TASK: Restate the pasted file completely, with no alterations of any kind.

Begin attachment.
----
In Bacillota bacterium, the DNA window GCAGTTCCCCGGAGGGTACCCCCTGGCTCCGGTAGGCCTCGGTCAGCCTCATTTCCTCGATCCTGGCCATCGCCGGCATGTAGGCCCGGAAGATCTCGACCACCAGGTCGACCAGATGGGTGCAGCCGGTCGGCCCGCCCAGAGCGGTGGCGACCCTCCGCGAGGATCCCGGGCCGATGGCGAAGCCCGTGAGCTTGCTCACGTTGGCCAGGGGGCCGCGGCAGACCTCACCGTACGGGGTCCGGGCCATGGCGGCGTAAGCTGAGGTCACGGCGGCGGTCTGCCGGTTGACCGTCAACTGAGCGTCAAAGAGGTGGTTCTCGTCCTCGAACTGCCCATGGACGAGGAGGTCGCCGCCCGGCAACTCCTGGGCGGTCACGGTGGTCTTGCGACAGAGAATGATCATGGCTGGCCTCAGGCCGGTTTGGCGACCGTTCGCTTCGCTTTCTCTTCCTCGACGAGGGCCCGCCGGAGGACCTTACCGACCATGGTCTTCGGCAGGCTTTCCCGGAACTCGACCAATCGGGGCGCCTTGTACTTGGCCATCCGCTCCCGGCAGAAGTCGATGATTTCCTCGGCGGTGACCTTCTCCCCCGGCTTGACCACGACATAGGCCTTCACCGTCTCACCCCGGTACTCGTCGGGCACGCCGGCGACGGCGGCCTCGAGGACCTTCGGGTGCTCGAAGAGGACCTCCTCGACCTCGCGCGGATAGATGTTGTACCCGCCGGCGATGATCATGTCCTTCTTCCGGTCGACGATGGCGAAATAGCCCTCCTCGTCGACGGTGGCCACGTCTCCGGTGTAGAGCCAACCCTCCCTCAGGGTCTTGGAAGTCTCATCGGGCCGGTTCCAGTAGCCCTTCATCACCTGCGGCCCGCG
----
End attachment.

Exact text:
In Bacillota bacterium, the DNA window GCAGTTCCCCGGAGGGTACCCCCTGGCTCCGGTAGGCCTCGGTCAGCCTCATTTCCTCGATCCTGGCCATCGCCGGCATGTAGGCCCGGAAGATCTCGACCACCAGGTCGACCAGATGGGTGCAGCCGGTCGGCCCGCCCAGAGCGGTGGCGACCCTCCGCGAGGATCCCGGGCCGATGGCGAAGCCCGTGAGCTTGCTCACGTTGGCCAGGGGGCCGCGGCAGACCTCACCGTACGGGGTCCGGGCCATGGCGGCGTAAGCTGAGGTCACGGCGGCGGTCTGCCGGTTGACCGTCAACTGAGCGTCAAAGAGGTGGTTCTCGTCCTCGAACTGCCCATGGACGAGGAGGTCGCCGCCCGGCAACTCCTGGGCGGTCACGGTGGTCTTGCGACAGAGAATGATCATGGCTGGCCTCAGGCCGGTTTGGCGACCGTTCGCTTCGCTTTCTCTTCCTCGACGAGGGCCCGCCGGAGGACCTTACCGACCATGGTCTTCGGCAGGCTTTCCCGGAACTCGACCAATCGGGGCGCCTTGTACTTGGCCATCCGCTCCCGGCAGAAGTCGATGATTTCCTCGGCGGTGACCTTCTCCCCCGGCTTGACCACGACATAGGCCTTCACCGTCTCACCCCGGTACTCGTCGGGCACGCCGGCGACGGCGGCCTCGAGGACCTTCGGGTGCTCGAAGAGGACCTCCTCGACCTCGCGCGGATAGATGTTGTACCCGCCGGCGATGATCATGTCCTTCTTCCGGTCGACGATGGCGAAATAGCCCTCCTCGTCGACGGTGGCCACGTCTCCGGTGTAGAGCCAACCCTCCCTCAGGGTCTTGGAAGTCTCATCGGGCCGGTTCCAGTAGCCCTTCATCACCTGCGGCCCGCG